Empire Editorial: Gelbrich's resignation the right move

Juneau School District’s Glenn Gelbrich has announced his resignation as superintendent.

It’s the right move.

Over the course of the past few months, it became apparent Gelbrich no longer intended to stay in Juneau. For that reason — as well as others — he made the right choice to step down and let the selection process begin for his replacement.

We’ve followed news of his applications for positions elsewhere. We’ve watched as he simultaneously made big decisions that will have lasting effects on our schools, teachers and — most importantly — our students.

Gelbrich made no secret of his choice to live away from Juneau, but he was not exactly forthcoming about his intent to seek employment elsewhere.

His first application — for a superintendent position in Montana — came as a surprise to many. When interviewed on that topic Gelbrich told reporter Matt Woolbright, that if he was not accepted for the Kalispell position, then he would stay in Juneau.

Roughly three months later, we reported news of yet another position he had applied for, this time in Idaho.

Then, at a public JSD board meeting this week, Gelbrich made a comment that raised more questions than it answered.

“There has been some interest in that I have looked at some other positions ... But with the changing superintendent role ...”

Now, we know what he meant.

His role is indeed changing.

It’s likely a change that will resonate well with community members who have seen their pleas and points fall on the deaf ears of the school board as an unfair middle school sports travel ban remains in place; many hoped their superintendent would stand to support them. The announcement may also come as a welcome surprise to school budget committee members who spent many hours cultivating viable solutions to the district’s tough budget questions, only to have them dashed again by the school board and the superintendent in favor of curriculum instead of teachers.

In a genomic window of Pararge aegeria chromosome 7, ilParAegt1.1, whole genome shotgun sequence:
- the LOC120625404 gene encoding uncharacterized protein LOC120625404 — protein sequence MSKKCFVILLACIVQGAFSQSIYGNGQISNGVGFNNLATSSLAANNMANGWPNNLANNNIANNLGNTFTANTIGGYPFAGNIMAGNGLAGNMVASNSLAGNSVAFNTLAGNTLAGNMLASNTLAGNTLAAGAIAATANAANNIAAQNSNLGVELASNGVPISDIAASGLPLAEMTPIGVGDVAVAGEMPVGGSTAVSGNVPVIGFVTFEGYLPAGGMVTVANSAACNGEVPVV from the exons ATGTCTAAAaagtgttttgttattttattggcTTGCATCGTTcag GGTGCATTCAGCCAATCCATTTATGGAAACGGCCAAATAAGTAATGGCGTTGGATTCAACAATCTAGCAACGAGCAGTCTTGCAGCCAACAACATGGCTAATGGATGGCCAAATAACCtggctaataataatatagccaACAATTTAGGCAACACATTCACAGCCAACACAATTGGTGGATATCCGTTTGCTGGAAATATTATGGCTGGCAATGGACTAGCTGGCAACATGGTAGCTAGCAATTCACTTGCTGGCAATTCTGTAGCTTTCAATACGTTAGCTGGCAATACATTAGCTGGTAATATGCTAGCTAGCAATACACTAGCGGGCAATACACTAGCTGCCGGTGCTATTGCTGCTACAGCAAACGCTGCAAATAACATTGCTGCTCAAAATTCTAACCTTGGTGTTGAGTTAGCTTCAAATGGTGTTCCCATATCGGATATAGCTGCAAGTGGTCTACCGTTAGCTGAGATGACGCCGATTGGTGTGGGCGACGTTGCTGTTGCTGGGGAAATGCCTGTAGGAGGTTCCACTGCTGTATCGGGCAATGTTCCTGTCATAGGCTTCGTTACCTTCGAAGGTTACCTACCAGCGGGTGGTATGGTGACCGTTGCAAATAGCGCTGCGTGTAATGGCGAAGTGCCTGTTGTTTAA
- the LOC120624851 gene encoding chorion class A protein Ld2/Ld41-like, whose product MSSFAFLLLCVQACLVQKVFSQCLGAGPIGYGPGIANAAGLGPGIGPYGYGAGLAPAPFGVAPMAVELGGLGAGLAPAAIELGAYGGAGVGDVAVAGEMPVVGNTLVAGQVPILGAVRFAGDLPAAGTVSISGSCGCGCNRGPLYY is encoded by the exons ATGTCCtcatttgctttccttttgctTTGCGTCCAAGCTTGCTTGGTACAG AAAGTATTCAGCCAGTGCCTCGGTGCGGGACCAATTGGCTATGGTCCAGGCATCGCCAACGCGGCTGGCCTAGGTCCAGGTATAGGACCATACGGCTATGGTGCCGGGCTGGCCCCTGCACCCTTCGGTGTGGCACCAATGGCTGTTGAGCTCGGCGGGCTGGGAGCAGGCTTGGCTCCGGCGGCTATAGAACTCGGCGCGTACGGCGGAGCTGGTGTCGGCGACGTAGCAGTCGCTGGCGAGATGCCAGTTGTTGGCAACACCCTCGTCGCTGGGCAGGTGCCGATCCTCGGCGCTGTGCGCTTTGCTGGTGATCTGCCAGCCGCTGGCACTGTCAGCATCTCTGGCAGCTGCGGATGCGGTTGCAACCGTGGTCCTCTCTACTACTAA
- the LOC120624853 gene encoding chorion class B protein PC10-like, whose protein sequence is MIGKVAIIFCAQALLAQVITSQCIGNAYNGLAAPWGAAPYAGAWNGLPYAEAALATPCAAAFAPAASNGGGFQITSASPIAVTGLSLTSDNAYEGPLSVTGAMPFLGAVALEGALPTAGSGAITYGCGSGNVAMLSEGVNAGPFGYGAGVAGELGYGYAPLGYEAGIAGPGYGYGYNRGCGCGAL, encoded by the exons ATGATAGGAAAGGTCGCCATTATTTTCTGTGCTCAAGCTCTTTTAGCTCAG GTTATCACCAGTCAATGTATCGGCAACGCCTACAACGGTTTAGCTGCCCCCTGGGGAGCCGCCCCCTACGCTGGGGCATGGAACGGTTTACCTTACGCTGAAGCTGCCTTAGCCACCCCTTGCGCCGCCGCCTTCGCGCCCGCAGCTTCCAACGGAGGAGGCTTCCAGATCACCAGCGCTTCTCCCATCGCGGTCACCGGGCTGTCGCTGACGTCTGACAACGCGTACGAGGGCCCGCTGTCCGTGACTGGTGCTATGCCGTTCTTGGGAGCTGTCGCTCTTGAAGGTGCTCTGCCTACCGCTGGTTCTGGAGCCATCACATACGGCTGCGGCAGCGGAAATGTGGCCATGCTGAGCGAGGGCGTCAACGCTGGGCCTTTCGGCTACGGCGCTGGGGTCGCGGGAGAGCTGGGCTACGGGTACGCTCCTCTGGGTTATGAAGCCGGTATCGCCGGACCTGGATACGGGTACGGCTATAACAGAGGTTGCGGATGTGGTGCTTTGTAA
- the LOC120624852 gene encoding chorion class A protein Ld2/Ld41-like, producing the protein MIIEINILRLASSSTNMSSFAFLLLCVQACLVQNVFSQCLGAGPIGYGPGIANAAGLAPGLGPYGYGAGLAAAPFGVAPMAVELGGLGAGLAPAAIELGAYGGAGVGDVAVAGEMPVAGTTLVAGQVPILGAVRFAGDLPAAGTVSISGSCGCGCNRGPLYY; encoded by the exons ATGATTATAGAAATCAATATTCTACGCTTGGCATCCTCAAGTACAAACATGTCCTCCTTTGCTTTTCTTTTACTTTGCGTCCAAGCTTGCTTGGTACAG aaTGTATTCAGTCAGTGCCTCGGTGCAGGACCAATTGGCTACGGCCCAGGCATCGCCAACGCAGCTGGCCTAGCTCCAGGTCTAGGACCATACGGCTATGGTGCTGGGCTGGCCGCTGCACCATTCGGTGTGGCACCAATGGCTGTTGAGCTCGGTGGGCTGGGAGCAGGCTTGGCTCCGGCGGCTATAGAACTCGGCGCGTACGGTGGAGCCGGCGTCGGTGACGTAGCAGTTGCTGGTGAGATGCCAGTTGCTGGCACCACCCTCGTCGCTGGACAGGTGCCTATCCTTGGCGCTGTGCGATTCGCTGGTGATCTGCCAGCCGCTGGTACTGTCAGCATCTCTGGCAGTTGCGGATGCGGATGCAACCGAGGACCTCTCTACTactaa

Our attention now turns to the school board he leaves behind, one that unanimously asked him to stay. For those members and for others who stood by Gelbrich, this announcement must bring mixed emotions.

During his tenure with the JSD, which began in 2009, Gelbrich’s initiatives brought forth measured improvements, like an increase in the graduation rate. Unfortunately, recent events have overshadowed earlier successes that should be remembered in a positive and grateful light. We hope the school board will continue to cultivate the programs that led to those steps upward, while also integrating reasonable requests from the public.

In the meantime, it’s time to pass the torch to someone who wants to live in Juneau, to someone who will listen and act on the needs and wants of our tight-knit community and who will facilitate an open and transparent office.

And to Gelbrich, we would like to say, good luck in your endeavors and thank you for your service.

• Managing Editor Charles Westmoreland recused himself from any involvement in the penning and editing of this editorial.


Thu, 01/19/2017 - 09:41

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In 2016, the National Park Service celebrated its centennial anniversary. 2017 marks the 100th anniversary of Denali National Park, one of the many crown jewels in Alaska’s collection of our national parks. These parks represent the very best and most treasured public lands in our country. As we hear about badly needed infrastructure improvements to our roads, bridges and utilities nationwide, it’s important to remember that our national parks are not immune to these challenges. Denali National Park alone faces an infrastructure repair backlog to roads and facilities of $53 million.

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Thu, 01/19/2017 - 09:22

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Outside Editorial: NATO and the EU: Mend them, don’t end them

The following editorial first appeared in the Chicago Tribune:

In lamenting President Barack Obama's foreign and military policies, Republicans have frequently offered a concise summary: "Our allies don't trust us, and our enemies don't fear us." They didn't imagine the day would come when the same might be said of a Republican president. But that's the prospect Donald Trump raises. Read more


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